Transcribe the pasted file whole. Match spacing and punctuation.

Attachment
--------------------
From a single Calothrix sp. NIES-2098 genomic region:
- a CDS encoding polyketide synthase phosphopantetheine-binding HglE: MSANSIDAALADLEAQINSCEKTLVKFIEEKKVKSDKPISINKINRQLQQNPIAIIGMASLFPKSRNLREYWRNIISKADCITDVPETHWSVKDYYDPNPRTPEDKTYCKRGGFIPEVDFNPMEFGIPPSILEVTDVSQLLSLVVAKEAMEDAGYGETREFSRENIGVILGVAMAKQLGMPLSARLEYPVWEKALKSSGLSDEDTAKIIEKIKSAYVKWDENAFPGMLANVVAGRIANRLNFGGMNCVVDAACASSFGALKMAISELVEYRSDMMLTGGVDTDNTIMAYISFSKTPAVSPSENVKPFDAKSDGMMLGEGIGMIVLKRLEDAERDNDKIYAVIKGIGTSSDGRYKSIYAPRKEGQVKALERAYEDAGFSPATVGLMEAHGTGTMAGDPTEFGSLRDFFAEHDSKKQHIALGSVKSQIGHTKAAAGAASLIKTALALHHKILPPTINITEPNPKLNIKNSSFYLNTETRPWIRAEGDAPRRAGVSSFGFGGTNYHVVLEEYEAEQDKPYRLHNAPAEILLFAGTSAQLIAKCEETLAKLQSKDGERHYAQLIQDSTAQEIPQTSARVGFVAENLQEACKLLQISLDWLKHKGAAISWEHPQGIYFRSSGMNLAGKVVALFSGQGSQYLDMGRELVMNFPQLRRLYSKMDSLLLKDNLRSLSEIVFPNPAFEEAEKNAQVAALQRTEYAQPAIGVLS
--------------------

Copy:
From a single Calothrix sp. NIES-2098 genomic region:
- a CDS encoding polyketide synthase phosphopantetheine-binding HglE: MSANSIDAALADLEAQINSCEKTLVKFIEEKKVKSDKPISINKINRQLQQNPIAIIGMASLFPKSRNLREYWRNIISKADCITDVPETHWSVKDYYDPNPRTPEDKTYCKRGGFIPEVDFNPMEFGIPPSILEVTDVSQLLSLVVAKEAMEDAGYGETREFSRENIGVILGVAMAKQLGMPLSARLEYPVWEKALKSSGLSDEDTAKIIEKIKSAYVKWDENAFPGMLANVVAGRIANRLNFGGMNCVVDAACASSFGALKMAISELVEYRSDMMLTGGVDTDNTIMAYISFSKTPAVSPSENVKPFDAKSDGMMLGEGIGMIVLKRLEDAERDNDKIYAVIKGIGTSSDGRYKSIYAPRKEGQVKALERAYEDAGFSPATVGLMEAHGTGTMAGDPTEFGSLRDFFAEHDSKKQHIALGSVKSQIGHTKAAAGAASLIKTALALHHKILPPTINITEPNPKLNIKNSSFYLNTETRPWIRAEGDAPRRAGVSSFGFGGTNYHVVLEEYEAEQDKPYRLHNAPAEILLFAGTSAQLIAKCEETLAKLQSKDGERHYAQLIQDSTAQEIPQTSARVGFVAENLQEACKLLQISLDWLKHKGAAISWEHPQGIYFRSSGMNLAGKVVALFSGQGSQYLDMGRELVMNFPQLRRLYSKMDSLLLKDNLRSLSEIVFPNPAFEEAEKNAQVAALQRTEYAQPAIGVLS